John Thistleton July 27, 2012
Proponents of a $400 million, 68-turbine wind farm at Collector say most of the village residents support the project, which has moved a step closer to approval.
RATCH-Australia is expected to take two years building the region's latest wind farm near the Federal Highway at Collector. It will generate up to 228 megawatts of electricity, or enough energy to power around 80,000 homes annually.
Chief executive Steve Loxton said the 60-day public exhibition period represented the culmination of years of research.
''Our surveys of local Collector residents confirm that there is strong support for renewable energy and we look forward to, indeed encourage, the participation of the community and other stakeholders during the public exhibition period,'' he said.
''We believe our proposal has significant merit, not only through its contribution towards helping meet Australia's renewable energy target, but also through it contribution to the local community and economy through investment, employment and a $200,000 per annum community benefit fund for Collector, which will be established once the wind turbines are operational.''
Friends of Collector, a group of landholders who oppose the project believe wind farm developments are surrounded in secrecy.
But Collector farmer and Pumpkin Festival president Gary Poile said he was all for the project, because the proponents supported the community. ''There's probably some against it. There's a group saying they're friends of Collector, they're not very friendly and most don't live here. There's probably a whole lot of people sitting on the fence on the issue.''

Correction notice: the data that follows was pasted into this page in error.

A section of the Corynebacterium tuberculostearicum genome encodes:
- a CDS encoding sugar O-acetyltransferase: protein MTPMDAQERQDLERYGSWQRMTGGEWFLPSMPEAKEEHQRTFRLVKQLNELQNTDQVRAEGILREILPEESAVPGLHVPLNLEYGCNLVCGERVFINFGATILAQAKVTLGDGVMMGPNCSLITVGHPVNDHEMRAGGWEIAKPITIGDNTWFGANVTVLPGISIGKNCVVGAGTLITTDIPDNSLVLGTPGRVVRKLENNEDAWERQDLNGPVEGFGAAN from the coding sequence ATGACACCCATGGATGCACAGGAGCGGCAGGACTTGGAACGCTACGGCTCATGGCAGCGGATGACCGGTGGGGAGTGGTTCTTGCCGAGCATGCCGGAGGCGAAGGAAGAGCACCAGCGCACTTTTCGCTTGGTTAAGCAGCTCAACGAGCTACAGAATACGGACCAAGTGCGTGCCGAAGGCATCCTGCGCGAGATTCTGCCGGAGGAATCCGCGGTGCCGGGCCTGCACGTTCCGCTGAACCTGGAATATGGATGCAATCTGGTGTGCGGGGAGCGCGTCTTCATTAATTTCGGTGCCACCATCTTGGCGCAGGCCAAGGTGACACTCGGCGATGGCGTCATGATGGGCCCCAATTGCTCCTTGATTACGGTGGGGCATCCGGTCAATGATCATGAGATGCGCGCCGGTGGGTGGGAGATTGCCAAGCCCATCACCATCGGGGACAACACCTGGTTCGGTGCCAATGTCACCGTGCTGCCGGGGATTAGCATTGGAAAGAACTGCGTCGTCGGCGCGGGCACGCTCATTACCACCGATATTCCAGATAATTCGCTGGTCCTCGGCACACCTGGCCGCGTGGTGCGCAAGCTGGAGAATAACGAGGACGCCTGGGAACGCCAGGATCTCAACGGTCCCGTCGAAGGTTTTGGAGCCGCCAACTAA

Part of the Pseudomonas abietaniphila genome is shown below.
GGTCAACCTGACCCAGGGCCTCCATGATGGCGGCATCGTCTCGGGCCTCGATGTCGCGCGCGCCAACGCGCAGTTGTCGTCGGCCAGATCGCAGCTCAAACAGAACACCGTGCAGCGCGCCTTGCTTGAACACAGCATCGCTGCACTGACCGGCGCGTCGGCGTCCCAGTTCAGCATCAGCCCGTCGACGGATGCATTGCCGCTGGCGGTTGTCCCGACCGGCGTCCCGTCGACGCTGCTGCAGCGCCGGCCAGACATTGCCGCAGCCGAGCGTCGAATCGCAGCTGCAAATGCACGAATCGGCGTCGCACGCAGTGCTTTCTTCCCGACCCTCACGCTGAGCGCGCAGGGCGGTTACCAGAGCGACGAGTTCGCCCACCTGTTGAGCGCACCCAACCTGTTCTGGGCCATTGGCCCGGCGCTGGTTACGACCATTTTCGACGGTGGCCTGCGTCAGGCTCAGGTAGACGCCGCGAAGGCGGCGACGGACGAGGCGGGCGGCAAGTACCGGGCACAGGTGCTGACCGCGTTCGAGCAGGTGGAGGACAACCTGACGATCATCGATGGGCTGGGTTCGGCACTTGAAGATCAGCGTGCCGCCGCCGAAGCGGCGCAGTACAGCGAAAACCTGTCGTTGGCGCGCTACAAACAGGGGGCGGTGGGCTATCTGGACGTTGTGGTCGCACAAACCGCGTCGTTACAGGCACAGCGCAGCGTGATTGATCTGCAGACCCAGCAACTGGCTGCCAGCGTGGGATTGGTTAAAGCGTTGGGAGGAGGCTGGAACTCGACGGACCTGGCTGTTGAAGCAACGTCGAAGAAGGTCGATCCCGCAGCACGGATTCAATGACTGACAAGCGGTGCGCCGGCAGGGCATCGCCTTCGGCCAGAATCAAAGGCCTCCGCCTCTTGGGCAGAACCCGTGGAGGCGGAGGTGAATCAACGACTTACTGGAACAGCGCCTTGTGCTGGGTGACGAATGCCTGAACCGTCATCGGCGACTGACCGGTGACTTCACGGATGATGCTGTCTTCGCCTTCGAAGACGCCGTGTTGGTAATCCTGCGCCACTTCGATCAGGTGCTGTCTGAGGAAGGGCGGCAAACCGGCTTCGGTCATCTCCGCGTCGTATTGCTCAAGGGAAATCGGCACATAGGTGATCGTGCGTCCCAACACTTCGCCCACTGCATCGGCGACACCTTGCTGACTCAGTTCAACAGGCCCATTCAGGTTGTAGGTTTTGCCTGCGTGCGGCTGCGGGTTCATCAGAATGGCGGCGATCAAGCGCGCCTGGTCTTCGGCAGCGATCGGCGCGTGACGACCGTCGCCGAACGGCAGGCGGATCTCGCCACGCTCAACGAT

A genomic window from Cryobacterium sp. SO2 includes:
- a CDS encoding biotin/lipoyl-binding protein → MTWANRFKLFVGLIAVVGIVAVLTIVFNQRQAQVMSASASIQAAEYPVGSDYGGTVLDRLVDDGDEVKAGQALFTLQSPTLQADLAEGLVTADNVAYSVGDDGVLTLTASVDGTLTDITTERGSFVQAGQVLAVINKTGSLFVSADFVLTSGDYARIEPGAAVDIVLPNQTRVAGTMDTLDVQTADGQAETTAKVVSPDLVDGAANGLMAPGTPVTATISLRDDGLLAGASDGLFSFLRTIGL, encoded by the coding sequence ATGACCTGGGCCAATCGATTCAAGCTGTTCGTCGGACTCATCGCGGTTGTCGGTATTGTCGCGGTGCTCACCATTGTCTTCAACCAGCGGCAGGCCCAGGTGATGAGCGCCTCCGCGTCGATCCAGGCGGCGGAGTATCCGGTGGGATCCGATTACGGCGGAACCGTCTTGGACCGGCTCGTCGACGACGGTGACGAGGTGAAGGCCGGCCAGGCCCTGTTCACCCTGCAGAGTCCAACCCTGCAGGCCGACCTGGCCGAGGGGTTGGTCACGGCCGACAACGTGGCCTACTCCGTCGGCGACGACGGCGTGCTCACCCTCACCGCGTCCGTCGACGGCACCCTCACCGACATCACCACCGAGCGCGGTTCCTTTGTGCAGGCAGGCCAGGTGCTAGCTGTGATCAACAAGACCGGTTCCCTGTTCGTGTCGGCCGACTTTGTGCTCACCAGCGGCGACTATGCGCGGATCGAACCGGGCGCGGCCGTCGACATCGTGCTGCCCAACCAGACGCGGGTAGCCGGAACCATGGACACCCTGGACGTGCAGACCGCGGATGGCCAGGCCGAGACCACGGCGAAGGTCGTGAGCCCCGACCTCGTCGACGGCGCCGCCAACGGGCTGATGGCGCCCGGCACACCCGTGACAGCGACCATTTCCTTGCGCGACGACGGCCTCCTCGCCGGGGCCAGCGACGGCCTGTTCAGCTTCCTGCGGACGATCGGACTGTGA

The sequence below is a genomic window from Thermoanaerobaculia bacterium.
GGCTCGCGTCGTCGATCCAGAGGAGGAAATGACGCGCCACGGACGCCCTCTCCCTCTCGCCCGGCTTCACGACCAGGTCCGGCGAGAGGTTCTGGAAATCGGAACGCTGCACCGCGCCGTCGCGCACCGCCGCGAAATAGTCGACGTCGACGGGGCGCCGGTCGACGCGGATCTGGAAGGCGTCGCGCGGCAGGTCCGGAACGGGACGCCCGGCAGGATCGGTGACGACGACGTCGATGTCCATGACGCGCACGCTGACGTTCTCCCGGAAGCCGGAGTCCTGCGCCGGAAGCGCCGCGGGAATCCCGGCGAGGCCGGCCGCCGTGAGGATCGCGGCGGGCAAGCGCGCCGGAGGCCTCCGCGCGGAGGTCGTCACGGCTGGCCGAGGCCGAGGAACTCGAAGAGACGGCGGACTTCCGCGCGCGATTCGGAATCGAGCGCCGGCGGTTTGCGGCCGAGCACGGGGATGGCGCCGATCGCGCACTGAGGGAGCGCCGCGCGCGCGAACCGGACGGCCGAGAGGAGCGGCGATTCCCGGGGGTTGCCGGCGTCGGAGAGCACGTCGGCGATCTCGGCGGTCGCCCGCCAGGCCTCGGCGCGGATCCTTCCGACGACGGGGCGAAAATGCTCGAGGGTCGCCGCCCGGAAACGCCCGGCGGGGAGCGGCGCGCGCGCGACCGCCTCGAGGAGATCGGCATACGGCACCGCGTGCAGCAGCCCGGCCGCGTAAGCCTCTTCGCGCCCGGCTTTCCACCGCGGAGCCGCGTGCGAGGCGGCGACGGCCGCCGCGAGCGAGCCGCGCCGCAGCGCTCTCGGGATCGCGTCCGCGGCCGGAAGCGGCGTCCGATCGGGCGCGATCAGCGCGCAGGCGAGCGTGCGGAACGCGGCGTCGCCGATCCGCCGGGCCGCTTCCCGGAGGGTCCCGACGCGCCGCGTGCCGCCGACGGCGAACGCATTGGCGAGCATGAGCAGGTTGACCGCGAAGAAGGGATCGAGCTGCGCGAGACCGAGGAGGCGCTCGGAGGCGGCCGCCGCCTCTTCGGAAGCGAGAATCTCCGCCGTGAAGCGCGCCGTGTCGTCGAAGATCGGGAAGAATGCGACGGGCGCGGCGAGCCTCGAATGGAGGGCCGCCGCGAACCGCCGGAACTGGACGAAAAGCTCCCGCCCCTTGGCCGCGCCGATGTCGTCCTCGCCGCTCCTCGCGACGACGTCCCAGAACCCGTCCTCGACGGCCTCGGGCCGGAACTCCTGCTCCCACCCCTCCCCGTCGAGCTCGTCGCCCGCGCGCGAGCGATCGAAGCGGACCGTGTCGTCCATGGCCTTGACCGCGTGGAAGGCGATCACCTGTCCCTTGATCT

In a statement the NSW Department of Planning and Infrastructure said RATCH-Australia was required to take account of the draft guidelines in its environmental assessment, including consulting on aviation safety, bushfire and decommissioning issues. NSW Planning says the proponent sought agreement by letter from residents living within two kilometres of the proposed site.
Following public exhibition, the department will assess issues raised in submissions.
The environmental assessment report can be inspected at Poidevins Cafe, Collector, Gunning Library, and Upper Lachlan Shire Council offices in Crookwell and Gunning.
The proposal includes access tracks, local road upgrades, electrical connections between the turbines and a new substation, as well as meteorological masts and a maintenance building.
It is considering turbines ranging from two to 3.4 megawatts. Each turbine will have towers with a maximum height of 90 metres and blades up to 60 metres. (Turbines at the nearby Cullerin Range wind farm sit on 80 metres towers and have 45 metre blades).
Up to 100 construction workers will work on the wind farm. Once established and operating, 10 to 15 permanent jobs will be based at Collector.